An Istanbul court recently sentenced Turkish pianist Fazil Say to a 10-month suspended jail term. Following the ruling, Turkish Deputy Prime Minister Bekir Bozdag said, “Mr. Say is a great artist. We take pride in his works. But his remarks are of a kind that offends almost all people living in this country, and in my opinion, this is not freedom of thought. I see it as cursing at someone’s values … Nobody should confuse freedom of thought with freedom of cursing.”
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Say is indeed a great artist. He is an internationally-renowned pianist, conductor and composer. He plays with the greatest symphony orchestras and is a frequent guest in Israel. His crime was making comments on his Twitter account that are in Turkey considered a violation of the law against “publicly insulting religious values that are adopted by a part of the nation.”
Among other things, Say wrote, “I don’t know whether you have noticed or not but wherever there is a stupid person or a thief, they are believers in God. Is this a paradox?” In another tweet, he wrote, commenting on several lines of poetry about the afterlife attributed to poet Omar Khayyam, “You say its rivers will flow in wine. Is Paradise a bar? You say you will give two whores to each Muslim. Is Paradise a brothel?”
As expected, the verdict caused quite an uproar in Turkey. A website was set up calling on visitors to sign a petition against the verdict, and the press was full of articles protesting the "pro-religious" trend in the courts. Others saw that verdict as further proof that Prime Minister Recep Tayyip Erdogan’s regime is leading Turkey to the edge of religious radicalism.
Turkey is not going to win any medals for freedom of expression. Quite a lot has been written here about the regime’s treatment of journalists and newspapers, Erdogan’s condemnation of his critics in the press and the direct attack on newspapers that dared to expose government corruption. But those of us concerned about freedom of the press in Turkey cannot forget that Erdogan was himself a victim of the legal system (and of the army), which put him on trial for speech connected to religion.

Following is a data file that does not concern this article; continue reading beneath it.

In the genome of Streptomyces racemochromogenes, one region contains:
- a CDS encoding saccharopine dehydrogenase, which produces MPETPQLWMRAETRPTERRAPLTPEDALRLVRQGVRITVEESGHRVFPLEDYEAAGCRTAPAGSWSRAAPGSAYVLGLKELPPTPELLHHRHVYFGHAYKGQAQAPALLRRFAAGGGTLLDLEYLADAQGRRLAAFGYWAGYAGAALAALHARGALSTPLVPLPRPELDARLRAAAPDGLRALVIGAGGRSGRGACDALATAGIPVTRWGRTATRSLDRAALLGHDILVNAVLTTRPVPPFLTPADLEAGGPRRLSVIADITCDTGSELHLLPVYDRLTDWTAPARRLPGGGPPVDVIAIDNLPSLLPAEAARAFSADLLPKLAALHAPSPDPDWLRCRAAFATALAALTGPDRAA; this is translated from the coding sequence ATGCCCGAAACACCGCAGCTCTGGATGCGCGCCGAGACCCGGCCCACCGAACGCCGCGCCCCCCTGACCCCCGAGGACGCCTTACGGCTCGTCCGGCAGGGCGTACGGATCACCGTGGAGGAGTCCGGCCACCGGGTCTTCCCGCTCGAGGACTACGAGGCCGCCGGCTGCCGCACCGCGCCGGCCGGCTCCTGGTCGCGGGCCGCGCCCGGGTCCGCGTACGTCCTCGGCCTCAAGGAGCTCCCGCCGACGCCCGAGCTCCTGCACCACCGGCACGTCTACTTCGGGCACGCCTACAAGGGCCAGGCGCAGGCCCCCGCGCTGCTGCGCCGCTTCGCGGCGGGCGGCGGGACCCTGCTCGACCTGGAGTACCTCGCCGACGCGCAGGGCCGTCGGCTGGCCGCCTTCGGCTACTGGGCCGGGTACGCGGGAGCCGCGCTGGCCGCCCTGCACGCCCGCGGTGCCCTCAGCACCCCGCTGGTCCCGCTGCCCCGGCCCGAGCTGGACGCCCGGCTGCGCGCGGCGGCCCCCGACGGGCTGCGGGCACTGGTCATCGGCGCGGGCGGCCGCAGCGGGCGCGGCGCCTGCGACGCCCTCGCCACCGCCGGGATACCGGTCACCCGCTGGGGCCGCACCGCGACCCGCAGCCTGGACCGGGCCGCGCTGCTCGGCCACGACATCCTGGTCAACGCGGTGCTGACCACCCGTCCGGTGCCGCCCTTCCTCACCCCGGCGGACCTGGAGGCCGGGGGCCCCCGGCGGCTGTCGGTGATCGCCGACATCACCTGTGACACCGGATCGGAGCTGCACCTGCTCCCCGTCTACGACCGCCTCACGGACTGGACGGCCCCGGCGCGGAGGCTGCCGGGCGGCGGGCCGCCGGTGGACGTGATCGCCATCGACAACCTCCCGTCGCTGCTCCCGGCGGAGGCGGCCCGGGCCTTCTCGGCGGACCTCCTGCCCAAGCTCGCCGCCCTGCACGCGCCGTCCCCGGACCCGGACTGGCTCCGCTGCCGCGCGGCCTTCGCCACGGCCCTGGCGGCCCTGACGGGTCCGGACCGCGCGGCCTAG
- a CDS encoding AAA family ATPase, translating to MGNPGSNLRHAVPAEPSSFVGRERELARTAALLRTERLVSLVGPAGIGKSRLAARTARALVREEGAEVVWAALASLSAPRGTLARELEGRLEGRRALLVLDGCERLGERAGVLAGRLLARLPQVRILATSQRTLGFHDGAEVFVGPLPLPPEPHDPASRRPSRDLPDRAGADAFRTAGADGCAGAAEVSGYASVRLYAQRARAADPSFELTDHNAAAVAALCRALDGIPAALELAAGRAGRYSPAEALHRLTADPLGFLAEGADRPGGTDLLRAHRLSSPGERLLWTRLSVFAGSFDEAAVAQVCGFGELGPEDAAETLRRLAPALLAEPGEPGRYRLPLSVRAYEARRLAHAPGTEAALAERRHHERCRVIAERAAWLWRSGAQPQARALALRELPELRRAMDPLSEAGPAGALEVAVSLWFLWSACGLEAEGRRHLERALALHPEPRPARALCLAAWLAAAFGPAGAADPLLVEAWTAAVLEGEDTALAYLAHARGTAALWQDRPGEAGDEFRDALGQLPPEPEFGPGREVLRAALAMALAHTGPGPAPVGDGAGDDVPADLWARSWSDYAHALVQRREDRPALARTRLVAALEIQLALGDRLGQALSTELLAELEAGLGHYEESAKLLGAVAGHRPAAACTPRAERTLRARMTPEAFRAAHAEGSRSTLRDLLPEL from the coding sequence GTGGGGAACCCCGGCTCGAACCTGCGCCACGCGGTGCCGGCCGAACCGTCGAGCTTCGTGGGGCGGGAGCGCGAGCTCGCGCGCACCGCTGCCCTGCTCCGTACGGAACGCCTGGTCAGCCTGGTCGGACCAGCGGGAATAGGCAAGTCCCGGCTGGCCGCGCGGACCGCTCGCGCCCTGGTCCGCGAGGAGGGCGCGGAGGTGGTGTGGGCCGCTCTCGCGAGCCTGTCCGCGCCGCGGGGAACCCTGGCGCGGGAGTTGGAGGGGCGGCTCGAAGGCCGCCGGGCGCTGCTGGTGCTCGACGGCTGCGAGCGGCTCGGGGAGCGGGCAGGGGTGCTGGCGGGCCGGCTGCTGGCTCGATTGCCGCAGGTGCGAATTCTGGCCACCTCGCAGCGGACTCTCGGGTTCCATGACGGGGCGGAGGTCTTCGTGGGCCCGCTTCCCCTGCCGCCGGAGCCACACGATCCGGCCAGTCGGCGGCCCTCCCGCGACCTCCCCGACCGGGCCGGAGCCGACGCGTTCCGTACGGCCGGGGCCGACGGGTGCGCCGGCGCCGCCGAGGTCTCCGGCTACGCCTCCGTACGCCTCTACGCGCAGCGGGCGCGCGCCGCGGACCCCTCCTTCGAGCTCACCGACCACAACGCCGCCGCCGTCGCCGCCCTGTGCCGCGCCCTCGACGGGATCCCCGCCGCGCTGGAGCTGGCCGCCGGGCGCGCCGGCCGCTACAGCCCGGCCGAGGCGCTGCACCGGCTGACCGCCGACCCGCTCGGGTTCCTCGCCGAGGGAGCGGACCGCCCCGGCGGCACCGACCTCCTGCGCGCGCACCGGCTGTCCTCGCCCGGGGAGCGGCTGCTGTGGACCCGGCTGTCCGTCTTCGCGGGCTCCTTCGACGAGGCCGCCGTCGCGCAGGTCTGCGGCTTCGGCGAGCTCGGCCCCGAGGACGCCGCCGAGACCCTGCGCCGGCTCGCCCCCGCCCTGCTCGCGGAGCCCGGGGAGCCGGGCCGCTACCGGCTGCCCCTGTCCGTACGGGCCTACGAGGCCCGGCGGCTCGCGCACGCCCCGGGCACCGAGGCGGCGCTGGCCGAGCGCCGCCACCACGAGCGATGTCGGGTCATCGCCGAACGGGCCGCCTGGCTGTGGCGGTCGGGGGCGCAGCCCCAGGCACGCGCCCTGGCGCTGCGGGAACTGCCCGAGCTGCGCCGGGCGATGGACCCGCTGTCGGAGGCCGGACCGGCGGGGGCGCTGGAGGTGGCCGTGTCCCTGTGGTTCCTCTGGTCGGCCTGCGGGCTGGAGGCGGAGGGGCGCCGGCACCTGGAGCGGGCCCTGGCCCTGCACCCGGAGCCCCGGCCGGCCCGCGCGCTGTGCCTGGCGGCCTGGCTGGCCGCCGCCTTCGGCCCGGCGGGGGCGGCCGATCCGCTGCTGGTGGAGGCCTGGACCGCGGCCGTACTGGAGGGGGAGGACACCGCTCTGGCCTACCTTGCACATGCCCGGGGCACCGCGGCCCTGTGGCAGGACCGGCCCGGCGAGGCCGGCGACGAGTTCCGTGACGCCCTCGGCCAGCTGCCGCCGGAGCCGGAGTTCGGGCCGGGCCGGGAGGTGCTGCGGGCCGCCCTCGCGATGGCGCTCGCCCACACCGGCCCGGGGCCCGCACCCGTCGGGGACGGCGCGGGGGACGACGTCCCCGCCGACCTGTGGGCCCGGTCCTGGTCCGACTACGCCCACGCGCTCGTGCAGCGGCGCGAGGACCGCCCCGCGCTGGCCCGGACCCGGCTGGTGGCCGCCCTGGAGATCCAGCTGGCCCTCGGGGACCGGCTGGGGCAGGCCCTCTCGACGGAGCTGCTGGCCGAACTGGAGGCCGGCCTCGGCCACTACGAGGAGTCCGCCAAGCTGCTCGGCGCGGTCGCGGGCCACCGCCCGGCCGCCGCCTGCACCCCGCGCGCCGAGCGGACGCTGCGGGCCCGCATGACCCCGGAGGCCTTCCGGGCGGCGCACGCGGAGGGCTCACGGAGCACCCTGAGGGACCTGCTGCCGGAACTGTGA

When the religious Welfare Party sent Erdogan to manage its campaign in southeastern Turkey in 1997, he appealed to supporters by quoting several lines from a poem by Ziya Gokalp, a pan-Turkish poet of the 20th century. The lines read: “The mosques are our barracks, the domes are our helmets, the minarets our bayonets and the faithful our soldiers.” Erdogan, who was then mayor of Istanbul, was charged with religious incitement in violation of the constitution and convicted of the same offense as Say. He was sentenced to 10 months in prison.
It seems the Turkish legal system is consistent. Pro-religious and anti-religious incitement, whether under a strongly secular government or Erdogan’s pro-religious regime, carries the same punishment. It is interesting that after the sentence was announced, many people, including secular intellectuals, spoke out in defense of Erdogan, who has so far refrained from commenting on Say’s sentence.
Last week, not too far away, in Egypt, a court upheld the punishment meted out to preacher Abdullah Badr, who denounced the well-known actress Elham Shahin on television. In an interview on the religious channel Al-Hafez that took place in August 2012, Bader raised his voice to accuse Shahin of “teaching the public how to be promiscuous and licentious and how to get undressed ... How many men did you sleep with to get your status?” he asked her from the television screen.
Shahin is not only an excellent actress, but an opinionated woman who has criticized Egypt's radical religious movements freely. “What’s making a person who says such things about me watch my films? He’d be better off reading a book about religion and educating himself. Let him find a teacher of religious law to instruct him in proper Islam,” Shahin said shortly after the interview. Shahin did not stop there, though. She also brought a complaint against Badr in court, and in January he was sentenced to a year in prison and a fine of 20,000 Egyptian pounds. Badr's appeal was denied last week in the court of appeals.
According to “conventional wisdom," a Muslim Brotherhood regime would be expected to prevent a court from handing down a tough sentence against a Salafist preacher in defense of an actress. The court could easily cite freedom of speech to acquit Badr. In addition, the Egyptian legal system, which has become a protective barrier against the whims of President Mohammed Morsi, could have used Badr’s trial as a relatively easy way to clear its name and win points with the radical public.
It seems that in both cases, in Turkey and in Egypt, “conventional wisdom” could use an update. While freedom of expression in both countries is still far from exemplifying enlightenment and progress, whether it is an artist deeply offending a large segment of the population or a preacher making extremely insulting remarks about an actress, the legal responses are not always the result of Islamic control.